146IMPLEMENTING POLICIES:INDUSTRIAL POLLUTION MANAGEMENT
should be responsible for the final disposal of their wastes in an acceptable manner.In practical terms, three different actors haveto be considered in waste management: the gen-erator, the disposal facility, and the transporterof the wastes between the first two. The law willnormally put the responsibility on the generator,but there must be a system that allows the gov-ernment to monitor the movement of wastes fromthe generator to approved disposal. Such a sys-tem normally consists of a number of elements.These include placing formal responsibility onthe generator to prove its compliance with dis-posal requirements, licensing waste haulers anddisposal facilities, and establishing a manifestsystem to track the movement of wastes.In the design of a manifest system, care mustbe taken to provide sufficient control withoutgenerating excessive administrative or regulatoryeffort. The basic principle is that each load of waste is accompanied by a multicopy documentthat identifies the characteristics of the waste, theapproved disposal facility, and the responsiblecompanies or individuals. Copies of the mani-fest are held, at a minimum, by the generator andthe disposal facility. The manifest can providevaluable information to the authorities aboutpatterns and trends in waste generation and dis-posal and make possible confirmation of com-pliance with regulations.
Storage of Hazardous Wastes
A hazardous waste management system shouldinclude regulations governing the storage of haz-ardous wastes at the generator’s site or at anyother transfer or disposal facility. In the absenceof approved (or affordable) disposal options, itis common for generators or transporters to storewastes as a stopgap measure, but this approachcan result in neglected piles of deterioratingwastes that pose significant hazards. It is not ac-ceptable to allow generators to stockpile wastesover an extended period of time as a way of avoiding disposal problems.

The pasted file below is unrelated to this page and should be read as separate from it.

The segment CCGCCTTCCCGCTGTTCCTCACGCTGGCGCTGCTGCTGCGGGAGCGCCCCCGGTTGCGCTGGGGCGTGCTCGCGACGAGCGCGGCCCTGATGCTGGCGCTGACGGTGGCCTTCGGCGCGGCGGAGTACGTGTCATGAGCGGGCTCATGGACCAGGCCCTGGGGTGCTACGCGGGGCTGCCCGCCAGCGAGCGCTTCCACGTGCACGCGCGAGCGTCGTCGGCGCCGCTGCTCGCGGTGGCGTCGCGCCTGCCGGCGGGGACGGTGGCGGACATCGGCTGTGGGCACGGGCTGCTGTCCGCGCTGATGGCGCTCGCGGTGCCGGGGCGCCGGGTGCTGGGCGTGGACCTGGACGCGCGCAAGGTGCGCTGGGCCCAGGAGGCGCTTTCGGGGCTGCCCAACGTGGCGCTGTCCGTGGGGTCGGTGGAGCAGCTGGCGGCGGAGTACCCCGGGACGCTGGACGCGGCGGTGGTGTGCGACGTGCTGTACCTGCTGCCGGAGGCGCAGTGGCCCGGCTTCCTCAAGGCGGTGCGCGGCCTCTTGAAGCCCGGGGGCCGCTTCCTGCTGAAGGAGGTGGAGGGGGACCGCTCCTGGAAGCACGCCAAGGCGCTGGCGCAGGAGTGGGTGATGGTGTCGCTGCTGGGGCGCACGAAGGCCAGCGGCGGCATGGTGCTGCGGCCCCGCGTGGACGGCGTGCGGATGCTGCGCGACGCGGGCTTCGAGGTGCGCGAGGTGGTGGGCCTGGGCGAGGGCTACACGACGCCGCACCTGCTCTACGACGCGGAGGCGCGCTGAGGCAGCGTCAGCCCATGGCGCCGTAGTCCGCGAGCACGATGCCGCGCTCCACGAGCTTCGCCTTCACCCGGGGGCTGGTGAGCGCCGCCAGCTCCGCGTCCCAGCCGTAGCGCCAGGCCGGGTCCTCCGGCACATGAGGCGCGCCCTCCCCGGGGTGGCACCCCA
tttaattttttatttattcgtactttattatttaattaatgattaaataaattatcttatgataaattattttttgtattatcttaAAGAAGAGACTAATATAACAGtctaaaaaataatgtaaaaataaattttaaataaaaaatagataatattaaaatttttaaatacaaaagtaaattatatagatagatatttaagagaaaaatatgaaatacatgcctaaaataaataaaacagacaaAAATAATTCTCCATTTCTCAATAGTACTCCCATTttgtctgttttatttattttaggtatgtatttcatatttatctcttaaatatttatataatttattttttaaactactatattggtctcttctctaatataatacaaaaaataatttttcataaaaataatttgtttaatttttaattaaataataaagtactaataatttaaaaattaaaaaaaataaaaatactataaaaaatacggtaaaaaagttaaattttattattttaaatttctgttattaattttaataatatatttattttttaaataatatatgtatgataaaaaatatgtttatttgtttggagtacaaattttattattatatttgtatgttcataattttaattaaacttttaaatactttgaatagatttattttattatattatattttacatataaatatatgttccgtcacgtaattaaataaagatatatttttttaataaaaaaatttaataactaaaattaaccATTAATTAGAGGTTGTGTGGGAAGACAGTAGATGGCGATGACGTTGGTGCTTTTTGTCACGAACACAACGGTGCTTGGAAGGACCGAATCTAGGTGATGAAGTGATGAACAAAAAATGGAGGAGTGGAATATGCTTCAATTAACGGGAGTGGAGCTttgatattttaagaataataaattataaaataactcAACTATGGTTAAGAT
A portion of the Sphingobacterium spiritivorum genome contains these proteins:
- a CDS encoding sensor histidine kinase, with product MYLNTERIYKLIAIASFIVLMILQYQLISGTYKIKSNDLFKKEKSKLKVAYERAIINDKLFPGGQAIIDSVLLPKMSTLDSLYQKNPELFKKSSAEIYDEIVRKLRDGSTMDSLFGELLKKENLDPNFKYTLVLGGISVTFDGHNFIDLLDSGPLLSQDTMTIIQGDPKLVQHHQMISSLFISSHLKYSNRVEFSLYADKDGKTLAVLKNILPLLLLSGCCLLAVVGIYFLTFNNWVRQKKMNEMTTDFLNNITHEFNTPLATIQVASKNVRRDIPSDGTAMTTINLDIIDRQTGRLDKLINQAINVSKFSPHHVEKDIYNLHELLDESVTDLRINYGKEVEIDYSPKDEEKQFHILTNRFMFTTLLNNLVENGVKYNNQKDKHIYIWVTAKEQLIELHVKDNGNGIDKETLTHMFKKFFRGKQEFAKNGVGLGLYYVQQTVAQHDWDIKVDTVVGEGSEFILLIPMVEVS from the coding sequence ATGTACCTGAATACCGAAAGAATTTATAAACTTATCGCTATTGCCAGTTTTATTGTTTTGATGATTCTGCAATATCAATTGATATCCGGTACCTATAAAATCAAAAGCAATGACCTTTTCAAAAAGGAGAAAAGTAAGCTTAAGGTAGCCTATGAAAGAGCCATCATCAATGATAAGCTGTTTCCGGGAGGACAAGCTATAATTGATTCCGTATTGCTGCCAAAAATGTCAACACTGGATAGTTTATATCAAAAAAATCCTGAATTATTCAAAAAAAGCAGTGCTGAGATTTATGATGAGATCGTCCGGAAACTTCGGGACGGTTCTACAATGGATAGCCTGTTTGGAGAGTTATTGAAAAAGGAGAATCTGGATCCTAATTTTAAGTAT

Treatment and Disposal Facilities
Hazardous waste facilities frequently comprisestorage, recovery, and treatment stages, as wellas final disposal. This allows the facility to takeadvantage of economies of scale and of opportu-nities to blend different waste streams and to re-cover some materials, particularly oils andsolvents. Such a facility can be complex and needsproper management and supervision. Potentialoperators need to demonstrate the necessarytechnical, financial, and managerial capabilitiesbefore a license to operate is issued. Any dis-charges from the site to air or water need to bevery closely controlled and monitored.Final disposal is almost always incinerationor landfill. (Since incineration generates an ash,which is normally landfilled, it is sometimesconsidered a treatment step rather than finaldisposal, but this distinction is not often im-portant.)
Incineration involves the thermal destruction of gaseous, liquid, or solid wastes. Thermal oxida-tion converts complex organics into simple com-pounds, greatly reduces waste volumes, and canrecover the heat content of wastes. Incinerationrequires relatively high temperatures (typicallyabove 1,000°C), normally requires control of fluegases, and generates small quantities of ash orslag.Hazardous waste incineration normally takesplace in purpose-built facilities whose high capi-tal and operating costs require significantthroughputs for economic viability—typically,more than 10,000 metric tons a year. This requiredscale limits their feasibility in many newly indus-trializing countries.Incineration is an accepted form of disposalfor certain wastes in industrial countries, wherecareful gas cleaning and monitoring are required.Similar systems can be suitable for developingcountries if adequate attention is given to themanagement and monitoring aspects.Successful incineration requires good designand careful operation. The key operationalcharacteristics are temperature, residence time,and turbulence in the combustion chamber, allof which affect the efficiency of destruction. Apoor installation can emit particulates, acidicgases, unburned wastes, and trace quantitiesof hazardous organic by-products. Some wastes,